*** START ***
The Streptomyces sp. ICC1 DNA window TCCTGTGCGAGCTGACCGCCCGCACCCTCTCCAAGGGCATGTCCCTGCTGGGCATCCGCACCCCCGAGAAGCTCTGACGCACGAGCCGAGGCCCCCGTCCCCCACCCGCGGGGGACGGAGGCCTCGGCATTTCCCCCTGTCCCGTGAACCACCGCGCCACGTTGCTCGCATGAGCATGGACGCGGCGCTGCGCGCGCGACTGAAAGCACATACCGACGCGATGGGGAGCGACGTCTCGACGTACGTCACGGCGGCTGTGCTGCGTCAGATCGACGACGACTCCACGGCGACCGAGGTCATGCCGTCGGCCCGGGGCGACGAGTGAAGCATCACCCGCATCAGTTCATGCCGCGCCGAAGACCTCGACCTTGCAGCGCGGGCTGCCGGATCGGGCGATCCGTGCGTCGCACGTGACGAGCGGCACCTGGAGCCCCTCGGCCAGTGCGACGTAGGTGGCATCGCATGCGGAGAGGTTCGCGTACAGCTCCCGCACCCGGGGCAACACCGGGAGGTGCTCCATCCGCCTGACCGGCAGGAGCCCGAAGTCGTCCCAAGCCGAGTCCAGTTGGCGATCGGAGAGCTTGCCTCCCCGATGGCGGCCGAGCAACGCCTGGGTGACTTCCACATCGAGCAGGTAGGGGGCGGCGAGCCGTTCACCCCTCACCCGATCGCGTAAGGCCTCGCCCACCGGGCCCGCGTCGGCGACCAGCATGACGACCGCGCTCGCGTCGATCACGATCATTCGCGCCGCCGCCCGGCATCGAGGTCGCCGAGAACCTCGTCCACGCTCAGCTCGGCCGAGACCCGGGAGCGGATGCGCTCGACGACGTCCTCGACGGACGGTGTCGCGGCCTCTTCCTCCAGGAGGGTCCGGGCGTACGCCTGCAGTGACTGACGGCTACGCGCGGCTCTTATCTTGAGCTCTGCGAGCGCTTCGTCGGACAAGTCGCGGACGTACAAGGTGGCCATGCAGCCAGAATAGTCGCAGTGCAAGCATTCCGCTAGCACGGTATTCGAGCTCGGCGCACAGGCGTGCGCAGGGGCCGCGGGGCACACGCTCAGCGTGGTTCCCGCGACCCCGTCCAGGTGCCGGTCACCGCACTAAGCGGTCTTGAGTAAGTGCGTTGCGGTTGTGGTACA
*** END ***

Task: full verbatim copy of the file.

The Streptomyces sp. ICC1 DNA window TCCTGTGCGAGCTGACCGCCCGCACCCTCTCCAAGGGCATGTCCCTGCTGGGCATCCGCACCCCCGAGAAGCTCTGACGCACGAGCCGAGGCCCCCGTCCCCCACCCGCGGGGGACGGAGGCCTCGGCATTTCCCCCTGTCCCGTGAACCACCGCGCCACGTTGCTCGCATGAGCATGGACGCGGCGCTGCGCGCGCGACTGAAAGCACATACCGACGCGATGGGGAGCGACGTCTCGACGTACGTCACGGCGGCTGTGCTGCGTCAGATCGACGACGACTCCACGGCGACCGAGGTCATGCCGTCGGCCCGGGGCGACGAGTGAAGCATCACCCGCATCAGTTCATGCCGCGCCGAAGACCTCGACCTTGCAGCGCGGGCTGCCGGATCGGGCGATCCGTGCGTCGCACGTGACGAGCGGCACCTGGAGCCCCTCGGCCAGTGCGACGTAGGTGGCATCGCATGCGGAGAGGTTCGCGTACAGCTCCCGCACCCGGGGCAACACCGGGAGGTGCTCCATCCGCCTGACCGGCAGGAGCCCGAAGTCGTCCCAAGCCGAGTCCAGTTGGCGATCGGAGAGCTTGCCTCCCCGATGGCGGCCGAGCAACGCCTGGGTGACTTCCACATCGAGCAGGTAGGGGGCGGCGAGCCGTTCACCCCTCACCCGATCGCGTAAGGCCTCGCCCACCGGGCCCGCGTCGGCGACCAGCATGACGACCGCGCTCGCGTCGATCACGATCATTCGCGCCGCCGCCCGGCATCGAGGTCGCCGAGAACCTCGTCCACGCTCAGCTCGGCCGAGACCCGGGAGCGGATGCGCTCGACGACGTCCTCGACGGACGGTGTCGCGGCCTCTTCCTCCAGGAGGGTCCGGGCGTACGCCTGCAGTGACTGACGGCTACGCGCGGCTCTTATCTTGAGCTCTGCGAGCGCTTCGTCGGACAAGTCGCGGACGTACAAGGTGGCCATGCAGCCAGAATAGTCGCAGTGCAAGCATTCCGCTAGCACGGTATTCGAGCTCGGCGCACAGGCGTGCGCAGGGGCCGCGGGGCACACGCTCAGCGTGGTTCCCGCGACCCCGTCCAGGTGCCGGTCACCGCACTAAGCGGTCTTGAGTAAGTGCGTTGCGGTTGTGGTACA